I have twp name servers running PowerDNS as ns1 and ns2 using a master/slave-type setup, and this works well. I want to create multiple servers to provide services (i.e. web, email, etc), then have PowerDNS on either ns1 or ns2 (whichever is hit) return one of several IPs associated with a host name depending on whether that host is actually up and running.

For instance, let's say that I have two web servers, X and Y. I then have two A records in DNS so that webserver.local sometimes resolves to X's IP and sometimes to Y's IP, resulting in a round-robin effect. Perfect.

Now if X goes down, this will still work, but the client will have to time out before they get a chance to hit Y, which means that ultimately they'll get to where they want to go, but just much more slowly. If X goes down, I'd like it's IP address to be removed from the round-robin list of IPs to resolve to so that DNS would only be returning Y's IP when resolving webserver.local, until such time that X is repaired and put back into service.

Asking PowerDNS to verify that the host is up and running on each request could take a second or two (if it's even possible), which would really slow down DNS queries. One thought I've had would be to have a completely separate task periodically through cron check the servers, and modify the PowerDNS configs accordingly. I can certainly attack it from this perspective, but was hoping there might be a more standard way of approaching this that wouldn't require as much custom development.

  • DNS updates always have latency because of caching in many places. Therefore I would approach this problem using virtual IPs and cluster management software, which would assign the virtual IP to a live node. – Tero Kilkanen Nov 14 '14 at 11:00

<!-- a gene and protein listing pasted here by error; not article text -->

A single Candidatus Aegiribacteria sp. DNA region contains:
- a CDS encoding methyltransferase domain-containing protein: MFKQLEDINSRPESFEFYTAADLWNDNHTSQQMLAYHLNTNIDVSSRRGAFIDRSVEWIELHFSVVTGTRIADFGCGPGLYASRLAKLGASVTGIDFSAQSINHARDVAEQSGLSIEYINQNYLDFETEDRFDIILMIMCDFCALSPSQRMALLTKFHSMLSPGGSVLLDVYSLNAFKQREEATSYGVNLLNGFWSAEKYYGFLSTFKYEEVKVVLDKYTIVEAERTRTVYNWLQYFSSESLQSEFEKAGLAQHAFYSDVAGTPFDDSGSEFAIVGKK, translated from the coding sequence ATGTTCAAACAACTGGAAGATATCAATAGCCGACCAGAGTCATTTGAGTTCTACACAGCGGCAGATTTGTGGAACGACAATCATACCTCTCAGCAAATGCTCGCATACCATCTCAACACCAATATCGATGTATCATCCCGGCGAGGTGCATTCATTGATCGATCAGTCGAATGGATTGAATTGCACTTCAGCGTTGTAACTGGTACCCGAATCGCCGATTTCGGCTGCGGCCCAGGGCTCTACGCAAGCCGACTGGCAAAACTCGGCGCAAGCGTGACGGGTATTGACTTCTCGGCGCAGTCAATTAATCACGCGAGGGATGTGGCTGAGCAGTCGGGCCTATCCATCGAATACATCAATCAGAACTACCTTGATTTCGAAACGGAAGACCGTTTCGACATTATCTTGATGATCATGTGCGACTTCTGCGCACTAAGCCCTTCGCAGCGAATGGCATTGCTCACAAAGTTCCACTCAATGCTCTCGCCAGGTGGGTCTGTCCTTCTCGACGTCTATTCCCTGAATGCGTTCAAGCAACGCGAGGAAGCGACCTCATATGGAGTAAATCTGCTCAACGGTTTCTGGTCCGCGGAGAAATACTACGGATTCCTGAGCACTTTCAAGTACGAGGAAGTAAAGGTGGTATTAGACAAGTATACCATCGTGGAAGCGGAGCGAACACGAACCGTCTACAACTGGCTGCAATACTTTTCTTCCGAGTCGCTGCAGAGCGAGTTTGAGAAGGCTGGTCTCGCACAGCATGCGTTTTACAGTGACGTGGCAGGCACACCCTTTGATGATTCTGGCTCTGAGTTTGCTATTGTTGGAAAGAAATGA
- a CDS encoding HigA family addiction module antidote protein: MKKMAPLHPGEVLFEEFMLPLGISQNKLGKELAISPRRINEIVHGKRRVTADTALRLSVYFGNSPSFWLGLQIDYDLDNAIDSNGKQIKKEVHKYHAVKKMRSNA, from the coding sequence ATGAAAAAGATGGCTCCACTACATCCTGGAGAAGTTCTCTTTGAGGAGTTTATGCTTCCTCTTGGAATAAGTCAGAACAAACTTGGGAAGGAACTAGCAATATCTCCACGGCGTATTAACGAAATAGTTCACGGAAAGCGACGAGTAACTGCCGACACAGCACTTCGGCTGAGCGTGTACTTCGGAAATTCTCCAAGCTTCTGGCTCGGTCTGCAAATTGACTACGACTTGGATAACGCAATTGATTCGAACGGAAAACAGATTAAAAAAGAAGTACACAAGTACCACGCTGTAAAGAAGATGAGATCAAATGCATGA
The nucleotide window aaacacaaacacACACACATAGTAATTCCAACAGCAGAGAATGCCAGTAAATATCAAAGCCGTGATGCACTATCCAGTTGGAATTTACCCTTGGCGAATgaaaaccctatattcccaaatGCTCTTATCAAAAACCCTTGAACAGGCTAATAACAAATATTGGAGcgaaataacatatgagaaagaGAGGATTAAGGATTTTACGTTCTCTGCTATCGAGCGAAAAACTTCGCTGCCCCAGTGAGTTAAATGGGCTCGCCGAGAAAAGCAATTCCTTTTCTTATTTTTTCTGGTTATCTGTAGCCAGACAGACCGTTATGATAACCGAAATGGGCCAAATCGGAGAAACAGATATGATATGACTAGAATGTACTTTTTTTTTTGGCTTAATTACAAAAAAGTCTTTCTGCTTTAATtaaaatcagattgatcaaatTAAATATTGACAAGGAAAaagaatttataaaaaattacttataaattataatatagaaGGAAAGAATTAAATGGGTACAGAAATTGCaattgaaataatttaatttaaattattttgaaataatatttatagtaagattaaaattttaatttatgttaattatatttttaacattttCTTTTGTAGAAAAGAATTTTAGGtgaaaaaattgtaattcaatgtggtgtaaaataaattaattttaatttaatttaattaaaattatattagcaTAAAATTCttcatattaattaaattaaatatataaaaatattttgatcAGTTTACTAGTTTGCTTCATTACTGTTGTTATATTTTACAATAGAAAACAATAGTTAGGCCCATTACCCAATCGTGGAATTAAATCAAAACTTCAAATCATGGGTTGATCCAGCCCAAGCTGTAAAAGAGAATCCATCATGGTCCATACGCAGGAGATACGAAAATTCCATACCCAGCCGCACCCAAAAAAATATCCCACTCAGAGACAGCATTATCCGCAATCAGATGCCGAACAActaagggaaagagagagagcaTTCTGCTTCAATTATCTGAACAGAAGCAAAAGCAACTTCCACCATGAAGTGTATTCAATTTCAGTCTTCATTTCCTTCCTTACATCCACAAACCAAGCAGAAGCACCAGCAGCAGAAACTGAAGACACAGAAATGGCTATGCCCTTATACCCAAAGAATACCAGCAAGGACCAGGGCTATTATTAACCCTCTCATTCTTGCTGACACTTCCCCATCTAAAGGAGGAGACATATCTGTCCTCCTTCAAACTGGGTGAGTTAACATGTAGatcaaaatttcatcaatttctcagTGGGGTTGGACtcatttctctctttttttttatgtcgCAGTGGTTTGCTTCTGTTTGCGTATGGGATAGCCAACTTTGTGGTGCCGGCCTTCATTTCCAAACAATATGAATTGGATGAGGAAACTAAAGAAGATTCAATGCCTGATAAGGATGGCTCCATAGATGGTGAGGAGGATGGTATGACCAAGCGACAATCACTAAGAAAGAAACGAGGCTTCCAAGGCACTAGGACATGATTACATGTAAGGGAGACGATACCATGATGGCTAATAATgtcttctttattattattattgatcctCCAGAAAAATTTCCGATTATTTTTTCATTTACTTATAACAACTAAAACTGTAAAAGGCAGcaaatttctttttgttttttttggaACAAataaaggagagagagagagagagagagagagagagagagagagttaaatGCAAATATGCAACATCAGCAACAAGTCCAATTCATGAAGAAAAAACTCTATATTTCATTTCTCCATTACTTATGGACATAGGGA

• @TeroKilkanen, wouldn't that eliminate my ability to do the above-described round-robin setup then? – Nick Coons Nov 14 '14 at 15:53
  • Yeah, you would need a load balancer to achieve this. If latency doesn't matter for you (few minutes unreachability), then you can set up a script that edits PowerDNS zone information and tells PowerDNS to reload its databases. – Tero Kilkanen Nov 14 '14 at 16:01
  • Why not load balance the web servers, like people that need high availability would normally do? – joeqwerty Nov 14 '14 at 18:35
  • @TeroKilkanen, You're right, I can write a script to do that.. I just wasn't sure if there was a built-in way to handle it that wouldn't require to me to build a script. – Nick Coons Nov 15 '14 at 1:08

Unable to determine that this was something built into PowerDNS or that there was a more "official" way to handle this, I took the route of building my own program to do this. The program is more of a general "if the host goes down, take a user-defined action" rather than specifically for this so that it has broader applications.

I've made it publicly available in case it's of use to anyone else: https://github.com/hyperionworks/pulse/

  • 1
    This is the right approach! - Peter van Dijk, PowerDNS developer – Habbie Dec 22 '14 at 12:09

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